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US-China trade

China will gain economically from the Ukraine war. What might it lose?

Published 22 March 2022

China will almost certainly gain economically from Russia’s invasion of Ukraine, at least in the short term. However, the resulting global upheaval and emergence of three dynamics will force China to navigate a considerably more challenging external environment if it is to continue its economic rise.

China is positioned to benefit economically from Russia’s invasion of Ukraine. With Russia increasingly blocked from global markets, China could plausibly gain access to Russia’s grain, energy, and other commodities at discounted prices, denominated in renminbi (RMB) rather than US dollars. This will provide China with a hedge against the inflation rippling through much of the rest of the world, and further boost its competitiveness. On top of that, China’s state-owned enterprises (SOEs) will eagerly take or expand stakes in Russian energy and food companies, ensuring both security of supply and attractive commercial terms.

Expect China’s government to be laser-focused and shrewd in fully exploiting every opportunity for economic gain. Some have gone so far as to proclaim China the “winner” of the Ukraine war. When viewed through a wider lens, however, the picture becomes considerably more nuanced over the longer term.

China’s economic rise over several decades has been fueled by abundant labor, low wages, access to global markets, transformative foreign direct investment, and a willingness to aggressively pursue mercantilist policies. There has also been another key ingredient which is frequently overlooked. China’s rise could not have taken place without the existence of a highly conducive external environment, consisting of several discreet elements.

China needed a period of relative global peace, stability, and orderly relations among nations. China’s rise also required a high degree of global confidence in the rules-based multilateral trade system which ensured that trade disputes did not become trade wars.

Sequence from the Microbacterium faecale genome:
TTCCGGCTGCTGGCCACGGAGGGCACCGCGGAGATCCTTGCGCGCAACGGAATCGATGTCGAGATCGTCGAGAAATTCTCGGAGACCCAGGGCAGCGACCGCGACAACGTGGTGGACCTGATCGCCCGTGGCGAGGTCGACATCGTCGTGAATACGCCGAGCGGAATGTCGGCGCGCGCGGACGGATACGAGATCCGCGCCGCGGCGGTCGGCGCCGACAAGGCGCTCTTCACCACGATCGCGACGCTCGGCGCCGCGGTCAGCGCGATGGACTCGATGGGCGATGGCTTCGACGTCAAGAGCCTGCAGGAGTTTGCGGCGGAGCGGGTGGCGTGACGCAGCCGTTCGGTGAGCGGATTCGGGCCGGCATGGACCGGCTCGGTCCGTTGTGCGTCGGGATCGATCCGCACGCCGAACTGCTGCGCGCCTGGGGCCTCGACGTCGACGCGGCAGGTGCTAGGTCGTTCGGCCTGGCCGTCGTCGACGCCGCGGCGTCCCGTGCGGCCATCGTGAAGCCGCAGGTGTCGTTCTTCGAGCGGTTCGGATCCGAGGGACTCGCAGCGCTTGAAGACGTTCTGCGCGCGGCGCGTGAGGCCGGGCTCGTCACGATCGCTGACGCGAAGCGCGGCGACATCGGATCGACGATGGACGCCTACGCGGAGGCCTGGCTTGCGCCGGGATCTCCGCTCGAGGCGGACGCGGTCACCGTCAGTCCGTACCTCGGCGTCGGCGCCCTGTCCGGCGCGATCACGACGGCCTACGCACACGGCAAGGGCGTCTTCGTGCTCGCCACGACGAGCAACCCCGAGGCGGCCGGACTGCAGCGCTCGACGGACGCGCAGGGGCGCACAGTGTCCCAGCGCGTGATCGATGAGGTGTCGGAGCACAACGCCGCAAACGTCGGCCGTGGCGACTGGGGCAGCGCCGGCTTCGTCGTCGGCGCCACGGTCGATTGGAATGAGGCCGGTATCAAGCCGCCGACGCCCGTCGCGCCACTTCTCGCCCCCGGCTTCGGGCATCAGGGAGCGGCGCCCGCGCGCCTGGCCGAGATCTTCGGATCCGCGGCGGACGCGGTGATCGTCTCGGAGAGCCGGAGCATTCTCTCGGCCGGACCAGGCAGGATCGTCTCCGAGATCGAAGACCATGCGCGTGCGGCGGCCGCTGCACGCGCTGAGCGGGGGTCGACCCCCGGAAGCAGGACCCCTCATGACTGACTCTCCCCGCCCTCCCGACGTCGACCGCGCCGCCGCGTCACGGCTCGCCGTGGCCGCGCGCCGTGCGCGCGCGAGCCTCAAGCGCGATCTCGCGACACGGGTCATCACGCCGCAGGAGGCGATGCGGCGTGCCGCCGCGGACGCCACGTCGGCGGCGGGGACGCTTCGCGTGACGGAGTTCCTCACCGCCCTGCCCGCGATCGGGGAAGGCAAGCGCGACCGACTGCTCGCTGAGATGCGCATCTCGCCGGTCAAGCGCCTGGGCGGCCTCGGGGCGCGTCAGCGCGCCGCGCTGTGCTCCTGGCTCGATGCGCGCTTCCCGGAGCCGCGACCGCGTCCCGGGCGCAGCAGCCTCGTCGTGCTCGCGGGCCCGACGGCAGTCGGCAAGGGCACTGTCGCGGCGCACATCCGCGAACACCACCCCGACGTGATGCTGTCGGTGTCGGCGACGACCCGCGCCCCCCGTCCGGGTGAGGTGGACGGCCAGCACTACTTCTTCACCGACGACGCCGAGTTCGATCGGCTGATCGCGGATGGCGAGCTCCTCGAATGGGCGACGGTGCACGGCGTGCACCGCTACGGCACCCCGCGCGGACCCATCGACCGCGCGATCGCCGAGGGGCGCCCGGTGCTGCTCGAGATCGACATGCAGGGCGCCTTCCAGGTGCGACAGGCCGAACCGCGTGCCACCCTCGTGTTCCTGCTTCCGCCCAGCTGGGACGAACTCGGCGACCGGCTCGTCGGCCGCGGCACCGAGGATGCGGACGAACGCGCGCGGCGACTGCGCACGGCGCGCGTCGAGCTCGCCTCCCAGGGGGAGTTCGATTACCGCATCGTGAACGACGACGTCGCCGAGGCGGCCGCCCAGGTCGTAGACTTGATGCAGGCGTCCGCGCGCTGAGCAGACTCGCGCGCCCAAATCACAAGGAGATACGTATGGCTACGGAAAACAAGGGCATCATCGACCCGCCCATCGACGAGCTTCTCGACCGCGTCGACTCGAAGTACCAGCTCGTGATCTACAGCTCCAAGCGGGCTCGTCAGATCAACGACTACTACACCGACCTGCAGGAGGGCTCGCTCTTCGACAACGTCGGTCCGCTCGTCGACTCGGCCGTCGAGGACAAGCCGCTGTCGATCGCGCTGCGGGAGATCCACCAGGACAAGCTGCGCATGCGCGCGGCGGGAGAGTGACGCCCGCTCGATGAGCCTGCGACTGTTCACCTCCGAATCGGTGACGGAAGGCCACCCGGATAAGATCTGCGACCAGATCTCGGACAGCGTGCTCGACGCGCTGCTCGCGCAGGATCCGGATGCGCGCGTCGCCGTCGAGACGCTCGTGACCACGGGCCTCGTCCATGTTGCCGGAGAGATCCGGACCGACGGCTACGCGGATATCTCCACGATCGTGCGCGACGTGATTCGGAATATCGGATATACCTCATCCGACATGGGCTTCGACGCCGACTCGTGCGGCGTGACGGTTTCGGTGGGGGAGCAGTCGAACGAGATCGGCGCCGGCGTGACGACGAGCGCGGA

Finally, and perhaps most importantly, China benefited tremendously from a welcoming and benign set of assumptions throughout the West about the implications of China’s rise. This conducive global environment provided the supporting infrastructure which enabled China’s rise.

That infrastructure has weakened considerably in recent years. Russia’s invasion of Ukraine is dramatically accelerating a further deterioration and is fueling the emergence of the following three dynamics that will make China’s path forward considerably more precarious.

1. An intensification in the “democracy versus autocracy” mindset

President Biden came into office speaking in incredibly blunt terms about the US-China relationship embodying a competition between democracy and autocracy. China’s response to the Russian invasion has only intensified that sense of division and competition.

According to China, the US and NATO are responsible for Russia’s invasion of Ukraine, which China refuses to even refer to as an invasion. China has not instituted any sanctions and declined to join the other 141 United Nations members who approved a resolution condemning Russia’s invasion. This is against the backdrop of President Xi proclaiming that the China-Russia relationship is “more than an alliance”. Fairly or unfairly, President Putin and President Xi are now seen by many as two autocrats joined at the hip.

With China continuing to stand by Russia as the bloodshed in Ukraine drags on, the clash between democracy and autocracy has taken on a deeper and a far more graphic resonance. The resolve and unity of the US and its partners has been strengthened, and the stakes are viewed in emotional, almost existential terms. Under these circumstances, the bandwidth for cooperation with China on economic, trade, or other issues has narrowed, and the potential flashpoints have expanded.

2. Increasing Western comfort with the deployment of devastating sanctions 

The speed and unity with which the West and many of its partners around the world moved to institute unprecedented, crushing sanctions on Russia caught many by surprise.